This research project supports data collection on shifting informal tax obligations and perceptions of tax obligations in the aftermath of the COVID-19 crisis. It is exploring zakat contributions and perceptions of zakat and tax obligations in three case studies across South Asia and North Africa—Pakistan, Morocco, and Egypt. The research project focuses on the period which both directly follows Ramadan and Eid-al-Fitr, when a range of zakat payments occur and are publicly encouraged, and when discussion around funding Covid-19 relief are still prevalent. Through this comparative study, the project seeks to explore questions around three central issues. First, we aim to better understand how the fiscal burden of the Covid-19 pandemic response is distributed in Muslim-majority countries. Second, we seek to better understand the conceptual relationship between zakat and formal taxation. Third, the current crisis provides us with unique insights into how the perception of zakat in different Muslim majority countries is also influenced by the degree to which zakat is managed by states vis-a-vis non-state actors. In order to explore these questions, the project draws on a comparative set-up between three countries with varying relationships between zakat and the state and involves a phone-based survey of nationally-representative samples.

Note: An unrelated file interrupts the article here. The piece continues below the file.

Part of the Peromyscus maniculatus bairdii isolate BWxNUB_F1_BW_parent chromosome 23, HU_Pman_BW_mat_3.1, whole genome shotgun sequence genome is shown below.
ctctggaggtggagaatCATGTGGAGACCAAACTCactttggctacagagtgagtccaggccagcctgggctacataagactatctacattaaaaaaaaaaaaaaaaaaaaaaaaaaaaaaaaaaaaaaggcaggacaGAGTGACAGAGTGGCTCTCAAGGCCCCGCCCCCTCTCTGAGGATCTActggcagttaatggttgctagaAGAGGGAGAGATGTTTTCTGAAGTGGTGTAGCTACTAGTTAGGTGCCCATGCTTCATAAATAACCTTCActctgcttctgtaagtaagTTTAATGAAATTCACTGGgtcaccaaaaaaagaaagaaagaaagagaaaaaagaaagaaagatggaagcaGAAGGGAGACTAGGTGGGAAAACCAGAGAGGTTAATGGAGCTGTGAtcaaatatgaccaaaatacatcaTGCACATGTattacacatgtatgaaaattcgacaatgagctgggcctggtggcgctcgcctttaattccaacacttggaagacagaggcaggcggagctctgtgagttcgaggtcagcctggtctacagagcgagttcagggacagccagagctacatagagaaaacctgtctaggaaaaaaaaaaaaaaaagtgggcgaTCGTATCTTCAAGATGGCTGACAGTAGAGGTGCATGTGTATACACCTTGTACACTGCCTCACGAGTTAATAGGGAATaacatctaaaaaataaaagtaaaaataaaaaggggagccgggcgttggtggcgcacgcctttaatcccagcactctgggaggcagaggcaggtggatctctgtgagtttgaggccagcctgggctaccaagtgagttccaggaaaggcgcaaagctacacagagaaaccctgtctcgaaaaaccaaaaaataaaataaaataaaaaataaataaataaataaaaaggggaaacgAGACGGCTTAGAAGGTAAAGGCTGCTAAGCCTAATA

Zakat, tax and the state: Obligation and charity in times of Covid-19
Project Researchers: Max Gallien, Vanessa van den Boogaard, Umair Javed & Soukayna Remmal